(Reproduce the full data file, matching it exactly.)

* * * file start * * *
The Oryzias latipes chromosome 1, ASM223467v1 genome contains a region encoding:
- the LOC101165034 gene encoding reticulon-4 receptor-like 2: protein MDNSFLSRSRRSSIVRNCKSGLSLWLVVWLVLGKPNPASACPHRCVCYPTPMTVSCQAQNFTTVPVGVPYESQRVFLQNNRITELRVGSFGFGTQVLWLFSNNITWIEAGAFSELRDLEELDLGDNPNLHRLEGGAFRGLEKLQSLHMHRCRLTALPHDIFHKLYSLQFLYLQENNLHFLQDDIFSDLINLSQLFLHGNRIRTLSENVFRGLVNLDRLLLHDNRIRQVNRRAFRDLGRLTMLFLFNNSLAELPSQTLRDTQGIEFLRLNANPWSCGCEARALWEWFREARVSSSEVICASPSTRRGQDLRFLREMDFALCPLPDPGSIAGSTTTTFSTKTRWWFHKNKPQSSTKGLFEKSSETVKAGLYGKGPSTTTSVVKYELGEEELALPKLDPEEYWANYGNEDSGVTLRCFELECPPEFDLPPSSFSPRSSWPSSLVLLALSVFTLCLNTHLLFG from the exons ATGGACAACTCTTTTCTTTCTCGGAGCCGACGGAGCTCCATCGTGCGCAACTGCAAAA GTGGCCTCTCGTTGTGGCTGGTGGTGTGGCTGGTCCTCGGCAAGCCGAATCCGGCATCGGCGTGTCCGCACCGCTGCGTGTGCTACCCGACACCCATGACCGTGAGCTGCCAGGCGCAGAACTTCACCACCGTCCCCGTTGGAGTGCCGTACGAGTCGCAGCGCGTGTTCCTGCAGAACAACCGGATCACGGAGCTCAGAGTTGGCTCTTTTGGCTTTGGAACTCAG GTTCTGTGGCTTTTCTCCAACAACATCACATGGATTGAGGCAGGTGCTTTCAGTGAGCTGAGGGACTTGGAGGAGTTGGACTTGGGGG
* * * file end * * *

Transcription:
The Oryzias latipes chromosome 1, ASM223467v1 genome contains a region encoding:
- the LOC101165034 gene encoding reticulon-4 receptor-like 2: protein MDNSFLSRSRRSSIVRNCKSGLSLWLVVWLVLGKPNPASACPHRCVCYPTPMTVSCQAQNFTTVPVGVPYESQRVFLQNNRITELRVGSFGFGTQVLWLFSNNITWIEAGAFSELRDLEELDLGDNPNLHRLEGGAFRGLEKLQSLHMHRCRLTALPHDIFHKLYSLQFLYLQENNLHFLQDDIFSDLINLSQLFLHGNRIRTLSENVFRGLVNLDRLLLHDNRIRQVNRRAFRDLGRLTMLFLFNNSLAELPSQTLRDTQGIEFLRLNANPWSCGCEARALWEWFREARVSSSEVICASPSTRRGQDLRFLREMDFALCPLPDPGSIAGSTTTTFSTKTRWWFHKNKPQSSTKGLFEKSSETVKAGLYGKGPSTTTSVVKYELGEEELALPKLDPEEYWANYGNEDSGVTLRCFELECPPEFDLPPSSFSPRSSWPSSLVLLALSVFTLCLNTHLLFG from the exons ATGGACAACTCTTTTCTTTCTCGGAGCCGACGGAGCTCCATCGTGCGCAACTGCAAAA GTGGCCTCTCGTTGTGGCTGGTGGTGTGGCTGGTCCTCGGCAAGCCGAATCCGGCATCGGCGTGTCCGCACCGCTGCGTGTGCTACCCGACACCCATGACCGTGAGCTGCCAGGCGCAGAACTTCACCACCGTCCCCGTTGGAGTGCCGTACGAGTCGCAGCGCGTGTTCCTGCAGAACAACCGGATCACGGAGCTCAGAGTTGGCTCTTTTGGCTTTGGAACTCAG GTTCTGTGGCTTTTCTCCAACAACATCACATGGATTGAGGCAGGTGCTTTCAGTGAGCTGAGGGACTTGGAGGAGTTGGACTTGGGGG